Here at ITR, we dial back the inherent risk of stocks by looking for companies that
1) pay a dividend of at least the 15-yr moving average for the S&P 500 Index (1.8%);
2) have increased dividends annually for at least 10 yrs;
3) have increased dividends at least as fast the S&P 500 Index (6.5%/yr);
4) have an S&P A-rating on their common stock;
5) are less than 50% capitalized by long-term debt;
6) have a return on invested capital (ROIC) sufficient to cover their cost of capital, which is at least 8%/yr for companies other than banks;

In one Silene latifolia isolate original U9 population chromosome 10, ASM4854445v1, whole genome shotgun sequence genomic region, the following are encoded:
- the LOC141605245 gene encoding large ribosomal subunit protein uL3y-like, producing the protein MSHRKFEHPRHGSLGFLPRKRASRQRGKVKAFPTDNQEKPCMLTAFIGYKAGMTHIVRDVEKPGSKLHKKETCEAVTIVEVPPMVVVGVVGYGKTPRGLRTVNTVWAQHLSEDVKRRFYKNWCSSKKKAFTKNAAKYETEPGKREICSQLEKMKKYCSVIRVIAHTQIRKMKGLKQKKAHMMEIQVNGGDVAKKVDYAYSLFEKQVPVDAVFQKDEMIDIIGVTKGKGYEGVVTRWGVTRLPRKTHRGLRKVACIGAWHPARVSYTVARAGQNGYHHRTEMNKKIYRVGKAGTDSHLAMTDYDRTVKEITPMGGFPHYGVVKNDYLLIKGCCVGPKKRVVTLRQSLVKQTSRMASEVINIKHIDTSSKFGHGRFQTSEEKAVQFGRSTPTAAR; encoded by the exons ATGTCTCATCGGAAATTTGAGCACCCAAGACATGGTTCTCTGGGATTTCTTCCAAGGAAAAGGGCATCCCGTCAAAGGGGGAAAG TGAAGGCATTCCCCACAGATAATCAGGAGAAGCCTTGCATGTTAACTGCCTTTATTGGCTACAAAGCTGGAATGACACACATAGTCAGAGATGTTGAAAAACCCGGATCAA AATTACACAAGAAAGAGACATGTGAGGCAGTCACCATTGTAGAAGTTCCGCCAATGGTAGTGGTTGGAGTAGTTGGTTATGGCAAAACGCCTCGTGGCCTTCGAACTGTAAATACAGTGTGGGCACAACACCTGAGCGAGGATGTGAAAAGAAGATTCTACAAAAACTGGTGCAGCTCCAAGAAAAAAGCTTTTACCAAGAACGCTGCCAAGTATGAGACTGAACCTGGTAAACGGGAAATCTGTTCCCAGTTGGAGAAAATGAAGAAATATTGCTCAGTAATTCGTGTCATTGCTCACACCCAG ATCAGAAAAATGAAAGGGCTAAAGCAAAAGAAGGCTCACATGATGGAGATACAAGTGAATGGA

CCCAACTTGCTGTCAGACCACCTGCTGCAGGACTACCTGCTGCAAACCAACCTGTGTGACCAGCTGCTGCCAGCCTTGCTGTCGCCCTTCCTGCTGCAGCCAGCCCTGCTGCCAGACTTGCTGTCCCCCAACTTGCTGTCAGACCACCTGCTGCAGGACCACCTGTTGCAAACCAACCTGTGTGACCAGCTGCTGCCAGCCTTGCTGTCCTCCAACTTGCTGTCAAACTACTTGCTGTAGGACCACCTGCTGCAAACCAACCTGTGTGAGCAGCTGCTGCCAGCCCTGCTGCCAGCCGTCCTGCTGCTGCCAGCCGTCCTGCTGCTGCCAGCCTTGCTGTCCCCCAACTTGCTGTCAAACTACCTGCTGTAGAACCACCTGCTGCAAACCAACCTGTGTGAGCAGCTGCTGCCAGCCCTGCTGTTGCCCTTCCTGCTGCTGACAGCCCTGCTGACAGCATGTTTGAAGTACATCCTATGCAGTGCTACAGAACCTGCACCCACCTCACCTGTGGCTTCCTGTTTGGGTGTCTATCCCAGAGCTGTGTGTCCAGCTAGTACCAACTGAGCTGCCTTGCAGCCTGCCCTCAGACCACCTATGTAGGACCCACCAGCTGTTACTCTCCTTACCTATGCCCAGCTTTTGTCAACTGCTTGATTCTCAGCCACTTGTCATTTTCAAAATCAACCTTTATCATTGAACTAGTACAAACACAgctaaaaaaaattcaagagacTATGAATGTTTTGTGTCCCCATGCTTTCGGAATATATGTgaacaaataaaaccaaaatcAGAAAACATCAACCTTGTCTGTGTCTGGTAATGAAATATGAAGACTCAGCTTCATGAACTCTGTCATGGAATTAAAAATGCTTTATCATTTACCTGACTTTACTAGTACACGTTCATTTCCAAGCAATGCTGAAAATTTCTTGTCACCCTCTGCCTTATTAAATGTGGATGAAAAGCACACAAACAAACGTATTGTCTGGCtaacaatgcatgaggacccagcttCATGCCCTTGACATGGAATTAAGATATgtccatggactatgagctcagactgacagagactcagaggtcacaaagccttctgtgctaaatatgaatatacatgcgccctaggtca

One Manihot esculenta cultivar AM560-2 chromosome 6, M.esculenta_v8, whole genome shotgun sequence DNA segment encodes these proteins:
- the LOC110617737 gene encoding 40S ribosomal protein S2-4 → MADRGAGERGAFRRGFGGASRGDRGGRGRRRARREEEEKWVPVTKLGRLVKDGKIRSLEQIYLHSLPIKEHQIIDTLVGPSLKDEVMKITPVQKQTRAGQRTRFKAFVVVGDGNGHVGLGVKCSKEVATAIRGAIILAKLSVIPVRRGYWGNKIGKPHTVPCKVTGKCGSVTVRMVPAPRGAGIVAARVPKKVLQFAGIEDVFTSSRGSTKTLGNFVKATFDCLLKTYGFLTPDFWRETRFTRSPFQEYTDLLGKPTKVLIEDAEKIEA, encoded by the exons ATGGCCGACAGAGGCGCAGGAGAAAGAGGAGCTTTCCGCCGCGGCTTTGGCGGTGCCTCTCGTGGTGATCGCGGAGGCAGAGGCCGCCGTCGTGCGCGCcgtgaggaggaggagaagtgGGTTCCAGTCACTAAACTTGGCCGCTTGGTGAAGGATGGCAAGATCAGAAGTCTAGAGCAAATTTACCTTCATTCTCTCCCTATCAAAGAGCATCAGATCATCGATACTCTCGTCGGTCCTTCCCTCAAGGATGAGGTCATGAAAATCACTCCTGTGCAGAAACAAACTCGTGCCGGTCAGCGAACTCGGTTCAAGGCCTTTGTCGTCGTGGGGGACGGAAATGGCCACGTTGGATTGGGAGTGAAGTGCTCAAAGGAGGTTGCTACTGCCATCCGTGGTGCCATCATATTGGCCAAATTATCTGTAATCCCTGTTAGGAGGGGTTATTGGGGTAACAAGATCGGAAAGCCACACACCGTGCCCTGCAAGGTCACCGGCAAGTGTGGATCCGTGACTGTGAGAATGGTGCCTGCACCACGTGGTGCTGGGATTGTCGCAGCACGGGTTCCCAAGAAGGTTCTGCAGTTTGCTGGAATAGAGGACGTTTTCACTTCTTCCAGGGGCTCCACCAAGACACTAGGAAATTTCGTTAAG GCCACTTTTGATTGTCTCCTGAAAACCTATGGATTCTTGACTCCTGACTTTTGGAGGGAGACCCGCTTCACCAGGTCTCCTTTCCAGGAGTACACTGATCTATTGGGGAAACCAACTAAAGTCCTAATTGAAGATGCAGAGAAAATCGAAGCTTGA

7) have positive free cash flow per The WSJ.

Our database is the S&P Dividend Achievers, the 201 companies that have increased their dividend annually for at least the past 10 yrs (plus those into their 10th year of raising dividends). In our Table this week, we show only the 16 stocks that lost less than 65% as much as VFINX during the 18-month Lehman Panic. We’ve added our favorite balanced fund for comparison, the Vanguard Wellesley Income Fund (VWINX).

Bottom Line: Just remember to invest a little at a time on a regular basis, which is most easily done by using a dividend reinvestment plan (DRIP). And maintain at least half a dozen DRIPs.

Risk Rating for the aggregate of 16 stocks: 4.

Full Disclosure: I own small amounts of stock in MCD, WMT, HRL, MKC, KO, JNJ, PEP, XOM, CVX, BDX, CHRW and PG--to get the annual reports e-mailed to me as soon as possible, and to “eat my own cooking.”

Post questions and comments in the box below or send email to: